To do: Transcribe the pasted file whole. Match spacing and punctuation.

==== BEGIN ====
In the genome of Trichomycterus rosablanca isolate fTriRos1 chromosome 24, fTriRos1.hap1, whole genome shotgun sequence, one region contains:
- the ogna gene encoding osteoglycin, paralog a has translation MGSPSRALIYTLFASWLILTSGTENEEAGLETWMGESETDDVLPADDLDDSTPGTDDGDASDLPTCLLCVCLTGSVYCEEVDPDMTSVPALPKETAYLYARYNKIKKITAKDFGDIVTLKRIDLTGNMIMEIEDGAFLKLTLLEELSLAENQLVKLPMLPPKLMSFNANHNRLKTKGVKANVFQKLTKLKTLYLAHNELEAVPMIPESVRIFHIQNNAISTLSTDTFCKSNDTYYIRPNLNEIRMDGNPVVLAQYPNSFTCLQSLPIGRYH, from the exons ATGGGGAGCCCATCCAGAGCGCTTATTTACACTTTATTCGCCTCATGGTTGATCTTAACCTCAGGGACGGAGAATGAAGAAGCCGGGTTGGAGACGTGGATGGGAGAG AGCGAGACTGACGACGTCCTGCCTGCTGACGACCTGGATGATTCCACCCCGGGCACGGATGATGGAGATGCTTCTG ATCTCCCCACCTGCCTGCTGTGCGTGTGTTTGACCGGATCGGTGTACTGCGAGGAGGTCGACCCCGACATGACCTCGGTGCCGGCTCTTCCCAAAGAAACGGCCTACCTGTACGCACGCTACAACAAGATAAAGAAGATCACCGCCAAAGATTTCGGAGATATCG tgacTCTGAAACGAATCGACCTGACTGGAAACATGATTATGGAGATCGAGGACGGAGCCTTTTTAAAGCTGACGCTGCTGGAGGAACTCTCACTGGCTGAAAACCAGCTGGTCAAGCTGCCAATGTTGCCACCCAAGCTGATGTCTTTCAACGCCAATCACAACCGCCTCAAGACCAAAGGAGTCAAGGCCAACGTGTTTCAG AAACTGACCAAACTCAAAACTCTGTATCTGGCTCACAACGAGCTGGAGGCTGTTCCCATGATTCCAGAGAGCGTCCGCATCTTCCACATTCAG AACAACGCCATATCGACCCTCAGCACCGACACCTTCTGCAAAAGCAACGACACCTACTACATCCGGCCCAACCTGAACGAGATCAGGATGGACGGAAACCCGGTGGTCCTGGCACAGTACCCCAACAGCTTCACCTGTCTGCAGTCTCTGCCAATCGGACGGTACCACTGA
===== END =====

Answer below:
In the genome of Trichomycterus rosablanca isolate fTriRos1 chromosome 24, fTriRos1.hap1, whole genome shotgun sequence, one region contains:
- the ogna gene encoding osteoglycin, paralog a has translation MGSPSRALIYTLFASWLILTSGTENEEAGLETWMGESETDDVLPADDLDDSTPGTDDGDASDLPTCLLCVCLTGSVYCEEVDPDMTSVPALPKETAYLYARYNKIKKITAKDFGDIVTLKRIDLTGNMIMEIEDGAFLKLTLLEELSLAENQLVKLPMLPPKLMSFNANHNRLKTKGVKANVFQKLTKLKTLYLAHNELEAVPMIPESVRIFHIQNNAISTLSTDTFCKSNDTYYIRPNLNEIRMDGNPVVLAQYPNSFTCLQSLPIGRYH, from the exons ATGGGGAGCCCATCCAGAGCGCTTATTTACACTTTATTCGCCTCATGGTTGATCTTAACCTCAGGGACGGAGAATGAAGAAGCCGGGTTGGAGACGTGGATGGGAGAG AGCGAGACTGACGACGTCCTGCCTGCTGACGACCTGGATGATTCCACCCCGGGCACGGATGATGGAGATGCTTCTG ATCTCCCCACCTGCCTGCTGTGCGTGTGTTTGACCGGATCGGTGTACTGCGAGGAGGTCGACCCCGACATGACCTCGGTGCCGGCTCTTCCCAAAGAAACGGCCTACCTGTACGCACGCTACAACAAGATAAAGAAGATCACCGCCAAAGATTTCGGAGATATCG tgacTCTGAAACGAATCGACCTGACTGGAAACATGATTATGGAGATCGAGGACGGAGCCTTTTTAAAGCTGACGCTGCTGGAGGAACTCTCACTGGCTGAAAACCAGCTGGTCAAGCTGCCAATGTTGCCACCCAAGCTGATGTCTTTCAACGCCAATCACAACCGCCTCAAGACCAAAGGAGTCAAGGCCAACGTGTTTCAG AAACTGACCAAACTCAAAACTCTGTATCTGGCTCACAACGAGCTGGAGGCTGTTCCCATGATTCCAGAGAGCGTCCGCATCTTCCACATTCAG AACAACGCCATATCGACCCTCAGCACCGACACCTTCTGCAAAAGCAACGACACCTACTACATCCGGCCCAACCTGAACGAGATCAGGATGGACGGAAACCCGGTGGTCCTGGCACAGTACCCCAACAGCTTCACCTGTCTGCAGTCTCTGCCAATCGGACGGTACCACTGA